Spatial and object-based attention modulates broadband high-frequency responses across the human visual cortical hierarchy

Ido Davidesco, Michal Harel, Michal Ramot, Uri Kramer, Svetlana Kipervasser, Fani Andelman, Miri Y. Neufeld, Gadi Goelman, Itzhak Fried, Rafael Malach*

*Corresponding author for this work

Research output: Contribution to journalArticlepeer-review

Abstract

One of the puzzling aspects in the visual attention literature is the discrepancy between electrophysiological and fMRI findings: whereas fMRI studies reveal strong attentional modulation in the earliest visual areas, single-unit and local field potential studies yielded mixed results. In addition, it is not clear to what extent spatial attention effects extend from early to high-order visual areas. Here we addressed these issues using electrocorticography recordings in epileptic patients. The patients performed a task that allowed simultaneous manipulation of both spatial and object-based attention. They were presented with composite stimuli, consisting of a small object (face or house) superimposed on a large one, and in separate blocks, were instructed to attend one of the objects. We found a consistent increase in broadband high-frequency (30 -90 Hz) power, but not in visual evoked potentials, associated with spatial attention starting with V1/V2 and continuing throughout the visual hierarchy. The magnitude of the attentional modulation was correlated with the spatial selectivity of each electrode and its distance from the occipital pole. Interestingly, the latency of the attentional modulation showed a significant decrease along the visual hierarchy. In addition, electrodes placed over high-order visual areas (e.g., fusiform gyrus) showed both effects of spatial and object-based attention. Overall, our results help to reconcile previous observations of discrepancy between fMRI and electrophysiology. They also imply that spatial attention effects can be found both in early and high-order visual cortical areas, in parallel with their stimulus tuning properties.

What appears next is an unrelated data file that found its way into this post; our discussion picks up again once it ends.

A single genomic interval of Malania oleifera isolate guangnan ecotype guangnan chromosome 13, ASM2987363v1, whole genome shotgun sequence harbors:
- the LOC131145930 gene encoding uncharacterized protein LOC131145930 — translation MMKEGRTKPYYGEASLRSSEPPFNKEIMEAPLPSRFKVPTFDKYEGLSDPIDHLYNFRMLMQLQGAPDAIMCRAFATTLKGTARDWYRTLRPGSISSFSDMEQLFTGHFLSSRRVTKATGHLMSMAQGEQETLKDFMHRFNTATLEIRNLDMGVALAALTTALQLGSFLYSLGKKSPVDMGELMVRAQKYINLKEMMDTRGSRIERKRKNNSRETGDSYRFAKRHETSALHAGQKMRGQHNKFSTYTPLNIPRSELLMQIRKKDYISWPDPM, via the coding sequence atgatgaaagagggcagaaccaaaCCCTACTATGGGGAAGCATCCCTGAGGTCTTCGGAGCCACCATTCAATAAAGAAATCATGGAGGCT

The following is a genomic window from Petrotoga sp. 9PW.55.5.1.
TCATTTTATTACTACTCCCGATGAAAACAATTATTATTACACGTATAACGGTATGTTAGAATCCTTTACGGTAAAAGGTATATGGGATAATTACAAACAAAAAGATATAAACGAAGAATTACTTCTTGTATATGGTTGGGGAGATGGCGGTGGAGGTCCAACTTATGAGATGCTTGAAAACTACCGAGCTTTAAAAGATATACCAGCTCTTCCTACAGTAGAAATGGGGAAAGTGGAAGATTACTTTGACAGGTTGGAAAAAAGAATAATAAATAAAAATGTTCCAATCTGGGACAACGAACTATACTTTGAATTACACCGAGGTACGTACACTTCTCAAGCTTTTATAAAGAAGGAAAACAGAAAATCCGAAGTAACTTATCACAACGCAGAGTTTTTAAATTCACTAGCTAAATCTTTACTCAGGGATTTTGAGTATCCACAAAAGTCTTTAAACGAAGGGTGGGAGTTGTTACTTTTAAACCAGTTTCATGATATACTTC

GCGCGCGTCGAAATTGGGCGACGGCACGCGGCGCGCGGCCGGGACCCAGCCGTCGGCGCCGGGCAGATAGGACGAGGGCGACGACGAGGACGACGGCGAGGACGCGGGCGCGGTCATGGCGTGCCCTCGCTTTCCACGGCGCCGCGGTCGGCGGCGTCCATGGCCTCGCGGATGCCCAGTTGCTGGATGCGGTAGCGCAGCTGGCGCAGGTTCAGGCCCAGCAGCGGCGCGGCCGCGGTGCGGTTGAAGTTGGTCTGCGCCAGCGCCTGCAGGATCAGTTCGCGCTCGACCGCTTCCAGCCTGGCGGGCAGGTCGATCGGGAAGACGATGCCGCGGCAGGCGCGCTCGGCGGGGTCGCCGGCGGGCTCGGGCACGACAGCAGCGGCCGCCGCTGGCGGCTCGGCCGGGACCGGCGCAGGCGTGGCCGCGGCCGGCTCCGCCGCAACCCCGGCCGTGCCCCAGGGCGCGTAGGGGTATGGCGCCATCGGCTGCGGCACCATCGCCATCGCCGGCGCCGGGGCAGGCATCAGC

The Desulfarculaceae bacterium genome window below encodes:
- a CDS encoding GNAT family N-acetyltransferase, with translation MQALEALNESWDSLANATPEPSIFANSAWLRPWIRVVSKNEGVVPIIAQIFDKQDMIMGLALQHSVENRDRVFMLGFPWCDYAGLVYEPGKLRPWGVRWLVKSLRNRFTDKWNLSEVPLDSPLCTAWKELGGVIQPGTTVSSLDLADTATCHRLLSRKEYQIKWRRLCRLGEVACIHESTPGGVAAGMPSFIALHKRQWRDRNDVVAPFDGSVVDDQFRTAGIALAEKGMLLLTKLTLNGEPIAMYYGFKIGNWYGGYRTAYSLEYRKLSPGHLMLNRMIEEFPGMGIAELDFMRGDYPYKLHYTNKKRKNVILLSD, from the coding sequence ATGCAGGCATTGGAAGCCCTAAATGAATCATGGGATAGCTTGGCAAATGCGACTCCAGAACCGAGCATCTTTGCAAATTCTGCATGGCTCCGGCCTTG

Original languageEnglish
Pages (from-to)1228-1240
Number of pages13
JournalJournal of Neuroscience
Volume33
Issue number3
DOIs
StatePublished - 16 Jan 2013

Fingerprint

Dive into the research topics of 'Spatial and object-based attention modulates broadband high-frequency responses across the human visual cortical hierarchy'. Together they form a unique fingerprint.

Cite this